Roman Ivanovich Personov was born and raised in Moscow. He received a higher education at the Faculty of Physics and Mathematics of the Lenin Moscow State Pedagogical Institute (MSPI), from which he graduated with honors in 1955. After graduating from this institute, he stayed there for postgraduate studies at the Chair of Theoretical Physics. In 1955–1956, Personov served in the Soviet Army, then continuing his postgraduate studies. In 1959, after graduating from the postgraduate course, he received an offer to become an assistant at the Chair of Theoretical Physics at MSPI. His scientific supervisor was the outstanding Soviet physicist Prof. E.V. Shpolskii, who shortly before had discovered an effect consisting of the appearance of a fine structure in low-temperature luminescence and absorption spectra (quasi-line spectra) of some complex organic compounds in specially chosen matrices.
Personov’s candidate’s dissertation was devoted to further investigation of the nature of quasi-line spectra. His task was to study the fine-structure spectra of a number of compounds belonging to the class of aromatic hydrocarbons and porphyrins and to develop methods for qualitative and quantitative analysis of such compounds on the basis of their quasi-line fluorescence spectra. Personov coped brilliantly with this task and, in 1963, successfully defended his dissertation for the degree of candidate of science in physics and mathematics. It is important to note that, within the framework of his dissertation, Personov devised and put into practice a method for identification and quantitative analysis in food products and other media of such a potent carcinogen as 3,4-benzpyrene. This technique is still used successfully at present.
Personov’s educational activities were also successful. In 1964, he was appointed associate professor at the Chair of Theoretical Physics. He lectured on classical and quantum mechanics and gave practical training to students on different branches of theoretical physics. Personov’s lectures were always profound and were celebrated for their clarity of presentation. The studies carried out in those years by Personov with his students were devoted to investigation of luminescence and absorption spectra of biologically important compounds of the class of porphyrins and to elucidation of the nature of the narrow lines and multiplets observed in quasi-line spectra. In particular, for a number of impurity organic systems, the temperature broadening and the shift of zero-phonon lines were studied in detail for the first time, with the relative contribution to the phonon wing from transitions with the creation of a different number of phonons being estimated. At the time, Personov was interested in new possibilities offered by lasers for the luminescence excitation of solutions of complex organic compounds. The effect of reversible transformations of luminescing impurity centers under laser excitation in the range of the electronic transition of an impurity was revealed.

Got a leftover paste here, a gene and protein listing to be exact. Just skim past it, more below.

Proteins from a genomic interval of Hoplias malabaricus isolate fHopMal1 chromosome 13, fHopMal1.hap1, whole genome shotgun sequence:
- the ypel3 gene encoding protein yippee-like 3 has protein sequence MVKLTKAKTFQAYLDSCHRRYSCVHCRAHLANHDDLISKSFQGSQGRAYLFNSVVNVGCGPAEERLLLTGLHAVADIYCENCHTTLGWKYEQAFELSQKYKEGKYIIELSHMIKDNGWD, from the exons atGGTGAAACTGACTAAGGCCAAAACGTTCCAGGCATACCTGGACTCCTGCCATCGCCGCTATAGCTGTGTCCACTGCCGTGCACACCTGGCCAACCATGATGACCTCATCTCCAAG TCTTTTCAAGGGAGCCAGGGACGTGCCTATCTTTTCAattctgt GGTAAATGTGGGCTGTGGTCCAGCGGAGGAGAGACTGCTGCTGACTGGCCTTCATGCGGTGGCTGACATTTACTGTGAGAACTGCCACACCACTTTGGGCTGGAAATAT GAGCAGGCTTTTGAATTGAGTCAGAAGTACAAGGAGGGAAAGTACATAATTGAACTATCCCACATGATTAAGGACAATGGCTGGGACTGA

Personov was an outstanding teacher. For nearly 30 years, he delivered lectures on molecular spectroscopy at the Chair of Quantum Optics at the Moscow Institute of Physics and Technology. In the opinion of listeners, Personov was a brilliant lecturer, capable of presenting material comprehensibly and with maximum clarity. He always prepared his lectures with the utmost care, polishing them to perfection. His high professionalism as a teacher was also recognized abroad. Personov was invited to many universities and research institutes throughout the world to give lectures on molecular spectroscopy and site selection laser spectroscopy.
For his decisive contribution to the formation and development of site selection spectroscopy of impurity molecular systems, Professor Personov was awarded the State Prize of the USSR (1986) and the Alexander von Humboldt Prize (Germany, 1995).